Oct. 8 (Bloomberg) -- There are two ways regulators can keep tabs on proprietary traders and their equivalents who can win big betting their firm’s capital or lose even bigger and threaten the world financial system.
We can have a part-time lapdog, which is surely what the banks want, or a guard dog who keeps an eye on them 24/7. Given everything that happened in the run-up to September 2008 -- and in the two years since -- it’s pretty clear what we need, though it remains up in the air what we’ll get.
The Financial Services Oversight Committee met for the first time last Friday. As required by the Dodd-Frank Act, the committee issued a request for comments on the proposed application of the Volcker Rule, which requires, as insisted upon by Senators Jeff Merkley and Carl Levin, that large banks cease to conduct proprietary trading and significantly limit their private-fund investments to 3 percent of capital.
The request for public comments now is posted on the committee’s website and comments are due by Nov. 5. The committee needs to make its recommendations by Jan. 22.
Behind the scenes and inside the regulatory debate, there are two opposing sides developing with regard to how compliance with the Volcker Rule should be monitored and enforced.
On one side is the view that compliance should be monitored only through periodic existing supervision and some spot checks. This was the position that Federal Reserve Chairman Ben Bernanke took before the Senate Banking Committee last week. His idea seems to be that the industry will follow instructions and only needs a moderate degree of broad-brush enforcement.
On the other side is the view that enforcement should be more assertive and based on real-time access to detailed trading data. The thinking here is that regulators would need the ability to look at transaction data to understand what is really going on.
At the same hearing last week Securities and Exchange Commission Chairman Mary Shapiro seemed to take this more trade-by-trade approach to monitoring and enforcement.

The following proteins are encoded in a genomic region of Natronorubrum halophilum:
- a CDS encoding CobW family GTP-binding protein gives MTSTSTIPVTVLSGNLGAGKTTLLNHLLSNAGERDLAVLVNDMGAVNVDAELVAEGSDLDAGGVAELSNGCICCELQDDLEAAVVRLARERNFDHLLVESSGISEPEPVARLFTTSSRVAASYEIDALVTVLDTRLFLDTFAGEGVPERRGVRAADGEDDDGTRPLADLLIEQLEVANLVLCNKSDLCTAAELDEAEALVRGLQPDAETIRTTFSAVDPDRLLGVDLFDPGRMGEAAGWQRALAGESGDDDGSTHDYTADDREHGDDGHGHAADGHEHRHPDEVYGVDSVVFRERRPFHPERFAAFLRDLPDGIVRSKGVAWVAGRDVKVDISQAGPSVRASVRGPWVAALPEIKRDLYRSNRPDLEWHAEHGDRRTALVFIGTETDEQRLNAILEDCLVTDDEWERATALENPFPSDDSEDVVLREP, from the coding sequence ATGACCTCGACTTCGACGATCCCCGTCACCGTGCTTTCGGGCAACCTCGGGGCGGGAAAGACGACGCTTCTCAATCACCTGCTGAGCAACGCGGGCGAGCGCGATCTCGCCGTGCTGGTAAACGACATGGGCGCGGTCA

Why not do both? This is the position taken by Merkley and Levin in a conference paper that came out this week.
I testified in favor of the Volcker Rule in February to the Senate Banking Committee on a panel alongside representatives of Goldman Sachs Group Inc. and JPMorgan Chase & Co., and we disagreed completely. Given the adamancy with which they argued so recently against the Volcker Rule, it isn’t unreasonable to wonder about their intentions now.
Easy to Disguise
If a bank’s management wants to take proprietary risks using its own capital, these would be relatively easy to disguise on a trading desk as “customer flow” in some way. Some big banks have already announced that proprietary trading jobs will be cut, including at JPMorgan after the firm reportedly lost $250 million on coal trades in the second quarter (although perhaps these developments are not connected). Bank of America Corp. has announced that proprietary traders will be switched to other jobs within the firm.
But as my colleague Michael Lewis asked last week: how would anyone know whether proprietary trading reappears in disguise? Lewis also pointed out that, at least in the case of Goldman Sachs, some of the most important transactions with regard to committing or protecting the firm’s own capital in the recent past were undertaken by their so-called Client Facing Group. This doesn’t imply there was any deception, simply that risks can be placed in any number of locations within such an organization.
We know that big banks like to bet big, particularly as the credit cycle develops. Sometimes this goes well for them and their shareholders, and other times it goes badly as it did for Goldman Sachs when it reported losses on equity derivatives in the second quarter. When large bets go bad the damage can be so catastrophic that the entire credit system is disrupted and the tax payer is again on the hook.
Whatever you hear from politicians, there is no way to handle the failure of global megabanks because there is no cross-border resolution mechanism or bankruptcy procedure that can handle their failure, a point I made with co-author James Kwak in “13 Bankers.” The idea that too big to fail has been legislated away is simply an illusion.
There is nothing anti-business about wanting to enforce the Volcker Rule. Quite to the contrary, the severity of the financial collapse in the fall of 2008 was very much about how big banks acquired and mismanaged huge risks -- not all of which were within officially designated prop-trading groups -- and in the process damaged the rest of the financial industry and the broader economy.
On the Sidelines
You can stand on the sidelines or you can send comments to the committee; they will only ask once. If you care about future financial stability and regard the ability of big banks to endanger the system as unnecessary and inappropriate, you should consider sending in comments to that effect.
The Volcker Rule may not be perfect but at this stage it’s almost all we’ve got. And with regard to voluntary compliance by the big banks, we should reflect on Ronald Reagan’s thinking with regard to nuclear disarmament commitments by the Soviet Union, “trust, but verify.”
(Simon Johnson, co-author of “13 Bankers: The Wall Street Takeover and the Next Financial Meltdown,” is a professor at MIT’s Sloan School of Management and a Bloomberg News columnist. The opinions expressed are his own.)
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